98 Sun Voyager 460 Ford No A/C and front defrost stuck on
Hopefully this will help someone else with their problem.
Symptoms: A/C was not blowing cold and the front windshield defrost air vents were stuck in the on condition.
First Thoughts: The elements here in SOCAL are pretty rough on RV's. I did not want the front boot to cook in the sun so I usually take it off when I park the rig. Over the years, the sun had baked some of the rubber and plastic components in the front compartment. I had to replace the engine coolant expansion tank and several of the hard plastic vacuum and rubber hose lines.
I tried to check the defrost vent actuator vacuum and it was zero. The line goes through the engine boundary into behind the dash. The temperature control is the old push button type which suggested the old school vacuum line switching.
The engine vacuum lines were spot on.
The Fix: Reading another thread suggested a separate vacuum pump for the HVAC vents. Starting at the vacuum tank (softball sized black ball) I traced the main feed back into the somewhere in the dashboard. It looked good. Then I did a slow inspection of the small hard plastic line coming off the vacuum tank. Yikes, the back half of the line was worn all the way through the line. I guess my prayers were answered in hopes that the problem was in the temperature controls in side of the dash board. A trip to the auto parts store found a length of vacuum hose that would fit, the now cut, ends of the outgoing vacuum line. The worn section was not visible to the eye. Only tracing with the finger tips found the bad section.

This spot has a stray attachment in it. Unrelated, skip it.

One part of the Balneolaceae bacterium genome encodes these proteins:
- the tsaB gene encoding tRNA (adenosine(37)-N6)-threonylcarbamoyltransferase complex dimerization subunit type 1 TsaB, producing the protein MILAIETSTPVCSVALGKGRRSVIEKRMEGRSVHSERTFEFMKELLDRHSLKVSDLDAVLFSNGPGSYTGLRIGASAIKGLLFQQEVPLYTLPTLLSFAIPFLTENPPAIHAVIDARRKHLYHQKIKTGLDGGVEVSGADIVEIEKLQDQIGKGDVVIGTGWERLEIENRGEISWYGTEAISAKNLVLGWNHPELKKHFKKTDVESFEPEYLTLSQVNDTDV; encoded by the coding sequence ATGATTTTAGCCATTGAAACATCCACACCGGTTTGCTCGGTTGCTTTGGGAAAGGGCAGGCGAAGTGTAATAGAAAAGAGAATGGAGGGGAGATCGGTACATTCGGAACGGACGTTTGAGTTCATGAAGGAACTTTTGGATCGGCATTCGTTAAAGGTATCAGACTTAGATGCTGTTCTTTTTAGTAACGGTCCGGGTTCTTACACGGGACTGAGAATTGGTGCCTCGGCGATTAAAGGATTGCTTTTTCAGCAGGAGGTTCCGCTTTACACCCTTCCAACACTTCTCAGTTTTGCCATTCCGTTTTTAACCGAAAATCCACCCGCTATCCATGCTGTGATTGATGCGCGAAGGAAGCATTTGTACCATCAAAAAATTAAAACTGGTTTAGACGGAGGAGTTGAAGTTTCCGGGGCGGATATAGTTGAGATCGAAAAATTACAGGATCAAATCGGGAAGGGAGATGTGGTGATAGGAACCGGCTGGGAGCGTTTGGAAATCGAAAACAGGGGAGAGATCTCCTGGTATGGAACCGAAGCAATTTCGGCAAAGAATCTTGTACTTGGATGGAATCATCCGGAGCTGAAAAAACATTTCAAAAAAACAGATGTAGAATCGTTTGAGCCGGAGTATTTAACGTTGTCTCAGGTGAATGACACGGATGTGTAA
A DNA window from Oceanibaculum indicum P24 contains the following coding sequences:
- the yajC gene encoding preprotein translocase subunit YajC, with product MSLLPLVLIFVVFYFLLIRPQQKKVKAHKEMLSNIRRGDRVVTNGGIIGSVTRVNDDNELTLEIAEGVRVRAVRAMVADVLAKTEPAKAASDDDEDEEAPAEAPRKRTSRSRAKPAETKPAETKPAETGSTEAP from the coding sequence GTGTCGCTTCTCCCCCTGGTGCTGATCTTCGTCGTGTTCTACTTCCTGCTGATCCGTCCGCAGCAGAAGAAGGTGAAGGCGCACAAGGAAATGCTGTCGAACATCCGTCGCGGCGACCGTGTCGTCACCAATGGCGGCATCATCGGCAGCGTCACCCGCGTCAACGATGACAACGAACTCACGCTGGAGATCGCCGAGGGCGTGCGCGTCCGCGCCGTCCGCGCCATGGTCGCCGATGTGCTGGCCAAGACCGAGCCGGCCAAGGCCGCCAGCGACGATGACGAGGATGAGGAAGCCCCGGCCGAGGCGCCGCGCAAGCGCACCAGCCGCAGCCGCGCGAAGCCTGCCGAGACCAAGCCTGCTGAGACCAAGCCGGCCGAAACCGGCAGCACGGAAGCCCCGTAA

I also replaced the windshield wiper wash lines as they also rotted off at the front of the RV and inside the front compartment. I drilled out the through holes to 1/4in to allow a thicker walled line.
Starting the engine, the A/C clutch still not engage. However the defrost vent went into the correct mode for normal air flow. The R-134a fill is in the very front off to the left side near the air flow diverter. I pulsed the AC Pro R-134a bottle. I am not sure if my pulsing the freon refill or if the vacuum tank finally reached it operating condition, but I heard the A/C clutch engage. At that point, I did 10sec freon fill pulses and watch the low end pressure gauge start to come up toward the green. It took a while but I got the low end pressure gauge up to 7/8ths of the low markers before I ran out of refill. PTL, Inside the air was blowing cold air.
I did put in another order for a AC Pro R-134a refill bottle. I guess they do not come in the 20oz size. The order was for a 12oz refill which should put the low side pressure into the green zone.
Lessons learned is that I cover the front end of the RV with a heavy duty sacrificial tarp. They don't last long here but its better than replacing parts in the engine front compartment.
Things to do: I would very much like to put in a spring lift kit, especially in the rear. Over the years, the suspension has sagged a little. (Isn't that the theme for all of us over time?). We have a life time roof sprayed on, but the sides, front and back of the coach have taken a beating. I am not sure what the cost would be for a fresh paint job? I removed the old analog RCA TV from the front dash and am thinking of making a book/TV accessory shelf (lots of options there). Finally, the next thing that is going to be done is replacing the slide-out awning. All the items are neatly written into the Around-To-It list.
Best Regards, JohnF